Egyptian prime minister Mostafa Madbouly announced on Wednesday that his government plans to offer stakes in 32 state-owned enterprises from now until the end of the first quarter of 2024.
He told a news conference that they include three banks and two military-owned companies.
The companies will be offered to individual and “strategic” investors, he added.
The companies are 12 more than what Mr Madbouly said last week would be available in initial public offerings.
The banks are Banqu Du Caire, Arab African International Bank and United Bank of Egypt. The two military-owned companies are Safi, which produces bottled mineral water, and Wataniyah, a nationwide chain of petrol stations.
He said the companies cover activity in 18 economic sectors, including energy, transport, electricity and insurance.
IPOs of at least 25 per cent of these companies will be carried out in the next six months, said Mr Madbouly.
Egypt has for years spoken about privatising state-owned companies, but the plan took on added urgency following the outbreak of the Russia-Ukraine war nearly a year ago, which has had a devastating impact on the nation's economy.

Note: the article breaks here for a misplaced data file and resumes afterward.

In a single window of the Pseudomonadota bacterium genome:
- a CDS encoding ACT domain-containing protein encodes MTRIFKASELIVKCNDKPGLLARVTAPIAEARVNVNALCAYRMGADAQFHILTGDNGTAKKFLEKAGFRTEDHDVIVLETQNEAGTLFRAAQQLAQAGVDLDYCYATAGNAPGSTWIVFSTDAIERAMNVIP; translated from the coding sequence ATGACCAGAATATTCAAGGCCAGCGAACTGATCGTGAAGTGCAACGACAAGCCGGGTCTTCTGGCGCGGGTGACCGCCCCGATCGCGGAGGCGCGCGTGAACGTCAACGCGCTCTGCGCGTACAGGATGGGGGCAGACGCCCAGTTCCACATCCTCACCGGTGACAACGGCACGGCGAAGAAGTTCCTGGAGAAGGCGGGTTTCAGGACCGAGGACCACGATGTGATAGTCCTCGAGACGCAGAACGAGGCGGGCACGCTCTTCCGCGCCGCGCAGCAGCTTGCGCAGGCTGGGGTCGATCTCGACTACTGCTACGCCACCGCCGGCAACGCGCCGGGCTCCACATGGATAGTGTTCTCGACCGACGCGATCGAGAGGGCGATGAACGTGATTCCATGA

The coronavirus pandemic also affected Egypt severely and its economic problems include a foreign currency crunch and double-digit inflation. Its currency has lost about 50 per cent of its value since March last year.
“This is a step that confirms the seriousness of the state in doing what it has pledged to do,” said the prime minister.
“This is a cash flow situation,” Rami El Dokany, chairman of the Egyptian Stock Exchange told The National in an interview earlier this week. “Once the cash flow has been resolved, we’re going to see more interest, and more inflows happening.
“I think the IPO programme will play a big role in making things happen.”
Egypt in December agreed to a $3 billion rescue plan with the International Monetary Fund. The deal is contingent on the country introducing a flexible foreign exchange regime and reducing the state's footprint in the economy to allow more room for the private sector.
Mr Madbouly's announcement came one day after Moody's Investors Service downgraded Egypt's credit rating to B3 from B2, owing to what it called the country's reduced external buffers and shock absorption capacity as it pursues economic reforms and structural changes.
The country's outlook was changed to stable from negative, it said.
The rating downgrade, which takes Egypt deeper into junk territory, takes place as the most populous Arab nation strives to move towards a more export, and private sector-led growth model under a flexible exchange rate regime.
Moody's said the Egyptian government's state-owned asset sale strategy will support its structural adjustment and help generate sustained non-debt creating capital inflows to meet increased external debt service payments over the next two years.
Egypt’s foreign debt is thought to be more than $150 billion, making it one of the most indebted countries in the Middle East.